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RE: Mitch Daniels Makes the Rounds

Reihan Salam writes that although he understands that I “am  troubled by the idea of nickel-and-diming national security,” he believes “we need to give serious thought to paring back our commitments, to the extent doing so is consonant with our long-term interests.  … [Like] a growing number of conservatives, including Sen. Tom Coburn, I’m concerned about profligacy in the defense budget.” This is an important debate, which candidates and office holders will have to address.

There are two issues. First, is our defense budget “profligate”? Certainly, there are excesses, and lawmakers such as Rep. John Murtha did a fine job of gumming up the budget with goodies for their constituents. But let’s put this in perspective: our defense budget, thanks to Obama, is below its 45-year average as a percentage of GDP. Gary Schmitt and Tom Donnelly write:

Compare for a moment the size of the Obama stimulus package in 2009 — nearly $800 billion — with the more than $300 billion Gates has already cut from the Pentagon’s budget and the planned “flat-lining” of defense expenditures in the years ahead. … Defense spending has gone up. But never in our history have we fought wars of this magnitude as cheaply. Take, for example, the percentage of the federal budget allocated to defense: In 1994, two years after the collapse of the Soviet Union, Pentagon spending amounted to slightly more than 19 percent of the budget; in 2010, it is the same. And if the administration has its way, that figure will drop to 15.6 percent by 2015. Is any other part of the federal budget getting similarly whacked?

But there is a broader, philosophical question here: do we face one or two threats to our civilization? Conservatives and a great many others agree that there is at least one, the economic: the unsustainable debt burden, the decline in “dynamic destruction,” which is essential to a vibrant economy, the crushing weight of entitlements on future generations, and the resulting atrophying of growth and job creation. If that is the sole emergency, then everything else takes second place — a remote second.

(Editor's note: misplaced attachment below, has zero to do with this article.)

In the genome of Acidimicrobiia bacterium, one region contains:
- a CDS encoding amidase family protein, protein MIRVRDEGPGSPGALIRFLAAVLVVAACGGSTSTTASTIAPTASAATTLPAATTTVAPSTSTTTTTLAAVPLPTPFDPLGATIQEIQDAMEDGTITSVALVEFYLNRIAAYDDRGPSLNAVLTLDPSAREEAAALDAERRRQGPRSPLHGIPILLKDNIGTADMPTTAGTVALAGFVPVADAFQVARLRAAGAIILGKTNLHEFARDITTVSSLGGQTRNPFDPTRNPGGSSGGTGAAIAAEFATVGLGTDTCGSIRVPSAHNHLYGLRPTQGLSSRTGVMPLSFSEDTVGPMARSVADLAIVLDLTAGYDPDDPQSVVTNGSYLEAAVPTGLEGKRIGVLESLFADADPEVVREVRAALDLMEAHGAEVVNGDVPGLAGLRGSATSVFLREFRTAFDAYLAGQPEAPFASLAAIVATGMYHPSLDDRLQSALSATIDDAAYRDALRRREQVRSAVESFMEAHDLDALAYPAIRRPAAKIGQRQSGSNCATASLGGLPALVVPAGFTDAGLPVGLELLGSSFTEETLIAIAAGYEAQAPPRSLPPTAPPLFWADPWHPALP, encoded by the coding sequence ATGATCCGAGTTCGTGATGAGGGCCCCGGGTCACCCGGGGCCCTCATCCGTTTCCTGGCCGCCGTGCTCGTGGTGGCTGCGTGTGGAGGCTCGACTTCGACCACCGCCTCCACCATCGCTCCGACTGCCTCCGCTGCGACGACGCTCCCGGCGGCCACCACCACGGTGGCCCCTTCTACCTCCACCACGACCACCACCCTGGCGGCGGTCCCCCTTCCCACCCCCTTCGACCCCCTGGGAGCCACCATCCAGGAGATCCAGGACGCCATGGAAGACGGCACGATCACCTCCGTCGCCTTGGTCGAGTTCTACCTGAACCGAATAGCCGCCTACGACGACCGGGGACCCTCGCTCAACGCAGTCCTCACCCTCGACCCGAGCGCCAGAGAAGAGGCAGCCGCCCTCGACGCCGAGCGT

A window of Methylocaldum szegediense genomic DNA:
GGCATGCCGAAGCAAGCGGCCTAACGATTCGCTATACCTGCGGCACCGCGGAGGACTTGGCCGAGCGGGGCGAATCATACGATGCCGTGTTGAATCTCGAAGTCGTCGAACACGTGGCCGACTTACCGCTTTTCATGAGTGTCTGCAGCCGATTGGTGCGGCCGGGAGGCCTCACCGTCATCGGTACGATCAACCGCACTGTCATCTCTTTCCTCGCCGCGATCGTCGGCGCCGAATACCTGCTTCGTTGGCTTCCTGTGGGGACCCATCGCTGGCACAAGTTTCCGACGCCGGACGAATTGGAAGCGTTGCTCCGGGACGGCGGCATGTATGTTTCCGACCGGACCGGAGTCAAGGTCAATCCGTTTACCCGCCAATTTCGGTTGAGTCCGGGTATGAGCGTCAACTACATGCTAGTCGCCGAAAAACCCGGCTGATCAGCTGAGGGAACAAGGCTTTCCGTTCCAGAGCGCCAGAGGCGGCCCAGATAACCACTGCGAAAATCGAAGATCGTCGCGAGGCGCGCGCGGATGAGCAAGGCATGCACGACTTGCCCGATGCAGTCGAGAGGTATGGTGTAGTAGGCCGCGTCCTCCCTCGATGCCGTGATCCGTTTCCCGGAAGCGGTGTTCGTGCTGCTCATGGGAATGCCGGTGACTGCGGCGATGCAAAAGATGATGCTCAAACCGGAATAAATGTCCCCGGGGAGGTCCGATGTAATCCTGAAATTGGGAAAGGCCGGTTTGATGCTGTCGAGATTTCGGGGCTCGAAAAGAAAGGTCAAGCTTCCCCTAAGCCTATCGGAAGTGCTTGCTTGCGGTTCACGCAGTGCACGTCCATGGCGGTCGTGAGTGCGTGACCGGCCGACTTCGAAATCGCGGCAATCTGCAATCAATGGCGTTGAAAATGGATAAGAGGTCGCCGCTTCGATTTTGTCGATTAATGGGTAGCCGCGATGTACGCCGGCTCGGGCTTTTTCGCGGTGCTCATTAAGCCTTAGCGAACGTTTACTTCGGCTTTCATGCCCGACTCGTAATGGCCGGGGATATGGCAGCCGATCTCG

But if you believe there are two threats to America and to the West, a second even more grievous than the first, then it is a different story. The other threat is, of course, that of Islamic jihadism — the actual war on the West. We are witnessing the expansion of that war from conventional battlefields in Iraq and Afghanistan and from serial bombing runs, sponsored and inspired by jihadist networks, to a nuclear standoff against an Iran. That foe’s influence is increasing and its terrorist agents and allies are capable of inciting violence and instability from Indonesia to Lebanon to the western Sahara.

It would be grand to stand down from our commitments, take a “peace dividend.” But alas, there is no peace. The spending on defense is not optional if we and our allies are to survive. While it is true that our economic vitality is essential to maintain a robust defense, it is equally true that economic prosperity cannot exist in a world torn asunder by Islamic terror and war.

This is an important discussion, and the temptation to recede and husband our resources is strong. It was so after WWI and it was so in the Clinton years. We need to think carefully about what that means and whether we can take a holiday from history.



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